Not surprisingly, opposition members of the Federal Assembly have been attempting to remove Yel'tsin from office. Success is doubtful. The presidential envoy in the Duma, Aleksandr Kotenkov, described as legally meaningless a suggestion by Security Committee Chairman Viktor Ilyukhin to include a draft resolution on the early termination of powers of the President. The idea was forwarded to the Duma Legal Committee which rejected the resolution by claiming that Part 2 of Article 92 of the Russian Constitution which covers the impeachment of the president needs to be clarified. The constitution only provides for the grounds on which the president may be impeached. It does not specify how impeachment and removal is to be conducted. Legislation should be drafted which stipulates who will appoint the medical commission, on which parameters the president may be recognized as incompetent, etc. While frivolous attempts at removing the President are not promising, the legal or constitutional construction of the debate is. (Interfax, 15 Jan 97).

Start of "northern" route oil pipeline operations postponed
The Azerbaijan International Operating Company (AIOC) has again postponed the start of operations of its Northern route (Baku-Makhachkala-Grozny-Nevinnomyssk-Novorossiysk) from February 1 to April 1. Though the Chechen government has guaranteed the safety of the pipeline, the magnitude of the tariff is currently under discussion. The Russian agreement with the AIOC calls for a $15.70 per ton tariff, whereas the Chechen side, represented by the Southern Oil Company (YUNKO), requests $20.00 per ton. (Rossiyskaya Gazeta, 8 Feb 97)

Russia and Chechnya resumed talks on the pipelines which had been postponed due to the elections in Chechnya. The November 23 interim agreement had called for the sides to finalize an agreement on the transportation, processing and production of oil by December 1.[See Editorial Digest, Volume I, Number 3 (December 4, 1996)]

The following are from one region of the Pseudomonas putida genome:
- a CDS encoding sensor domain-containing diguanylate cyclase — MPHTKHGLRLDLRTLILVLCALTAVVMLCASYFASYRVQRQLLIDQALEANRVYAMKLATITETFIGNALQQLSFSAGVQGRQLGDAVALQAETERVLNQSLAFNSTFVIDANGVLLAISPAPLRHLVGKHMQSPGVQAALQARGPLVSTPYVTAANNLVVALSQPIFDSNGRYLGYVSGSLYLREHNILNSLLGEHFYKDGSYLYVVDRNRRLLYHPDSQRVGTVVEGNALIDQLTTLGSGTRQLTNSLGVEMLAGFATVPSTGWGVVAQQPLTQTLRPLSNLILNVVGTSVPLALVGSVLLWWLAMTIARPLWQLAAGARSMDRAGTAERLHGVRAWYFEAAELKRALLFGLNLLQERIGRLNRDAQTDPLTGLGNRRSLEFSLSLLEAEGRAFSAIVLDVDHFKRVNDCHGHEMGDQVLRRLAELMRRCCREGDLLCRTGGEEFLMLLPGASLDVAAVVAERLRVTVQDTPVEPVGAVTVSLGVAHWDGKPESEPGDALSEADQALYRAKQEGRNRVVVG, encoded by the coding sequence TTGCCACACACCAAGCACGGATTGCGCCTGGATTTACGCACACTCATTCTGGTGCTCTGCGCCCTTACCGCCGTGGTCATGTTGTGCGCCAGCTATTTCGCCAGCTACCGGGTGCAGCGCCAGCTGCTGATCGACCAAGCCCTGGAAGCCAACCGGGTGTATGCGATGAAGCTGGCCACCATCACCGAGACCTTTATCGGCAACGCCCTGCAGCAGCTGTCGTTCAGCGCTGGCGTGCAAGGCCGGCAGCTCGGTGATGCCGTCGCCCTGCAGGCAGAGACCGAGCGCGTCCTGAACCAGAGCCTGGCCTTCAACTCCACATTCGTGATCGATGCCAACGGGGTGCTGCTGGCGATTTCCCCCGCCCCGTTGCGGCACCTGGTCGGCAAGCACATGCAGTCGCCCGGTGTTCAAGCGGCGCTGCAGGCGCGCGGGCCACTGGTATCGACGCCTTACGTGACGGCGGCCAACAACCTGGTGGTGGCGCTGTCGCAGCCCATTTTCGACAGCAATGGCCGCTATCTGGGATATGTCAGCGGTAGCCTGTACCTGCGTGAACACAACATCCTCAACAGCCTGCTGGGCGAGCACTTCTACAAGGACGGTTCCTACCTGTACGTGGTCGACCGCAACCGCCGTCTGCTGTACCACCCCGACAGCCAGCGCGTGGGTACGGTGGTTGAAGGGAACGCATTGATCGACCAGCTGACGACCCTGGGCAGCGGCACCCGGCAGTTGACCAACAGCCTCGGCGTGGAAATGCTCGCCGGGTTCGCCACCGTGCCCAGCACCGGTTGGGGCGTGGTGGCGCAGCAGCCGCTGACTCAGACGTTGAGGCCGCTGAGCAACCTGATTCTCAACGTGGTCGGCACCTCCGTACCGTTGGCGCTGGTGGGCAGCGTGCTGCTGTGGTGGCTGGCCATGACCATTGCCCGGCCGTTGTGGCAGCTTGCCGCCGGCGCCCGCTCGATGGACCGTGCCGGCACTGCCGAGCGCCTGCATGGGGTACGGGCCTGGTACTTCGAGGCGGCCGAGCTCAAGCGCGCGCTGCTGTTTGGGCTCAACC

New government to be formed
Yanderbiyev's government, though it has formally resigned, continues to work until new members are appointed by Maskhadov. Thus far little has been announced about the composition of the new government. The president will act as Prime Minister and as Commander in Chief of the Armed Forces.(TASS, 14 Feb 97) Movladi Udugov has been appointed Deputy Prime Minister and charged with managing relations with Russia. His party the Islamic Order Union, won six seats to the republic's parliament. (TASS, 20 Feb 97)

Second round of parliamentary elections fails to fill all the seats
Only five candidates were elected to the Parliament in the first round of the parliamentary elections held on January 27. The second round was held on February 15 to fill the remaining seats. According to the Chechen Central Electoral Commission, a district must have 50% turnout for the elections to be deemed valid. If this rule is applied only 32 deputies will have been added as a result of the second round, and 31 districts will have to have a third round. Russian electoral observers, individual candidates, and the National Independence Party have appealed the law, arguing that at this rate the process of electing a legislature will take too long, lead to voter fatigue, and ultimately fail to create a strong legislature. (TASS, 18 Feb 97)


Arms Sales
The Russians continue to pressure Ukraine to stay out of the international arms sales business (i.e., as a competitor to Russia). The Ukrainian sale of T-80 tanks to Pakistan is a much-publicized case in point. Even so, the two nations have signed an accord allowing Russian use of cold-war era early warning radars in Ukraine.

NATO Expansion
U.S. Secretary of State Albright offered a joint NATO/Russian brigade as part of a package aimed at easing Russian apprehensions about NATO expansion. Also offered were adjustments to CFE troop levels, which many say the Russians are disregarding already.

Russian Military Woes
Personnel issues focus on manpower, training, and morale.Yel'tsin has ordered a 200,000-man reduction in armed forces manpower by the end of the year. In the meantime, many in the military have noted training and supervisory confusion: Ground Forces chief General Semenov continues to work even though Defense Minister Rodionov fired him. Yel'tsin countermanded the order and Semenov's status remains in limbo; Rodionov's star may be waning on part due to his public statement expressing serious doubts about the effectiveness of the controls over the Russian nuclear arsenal. He has also indicated that he may ground MIG-31 flights because the pilots are not getting enough flight time to safely operate the aircraft.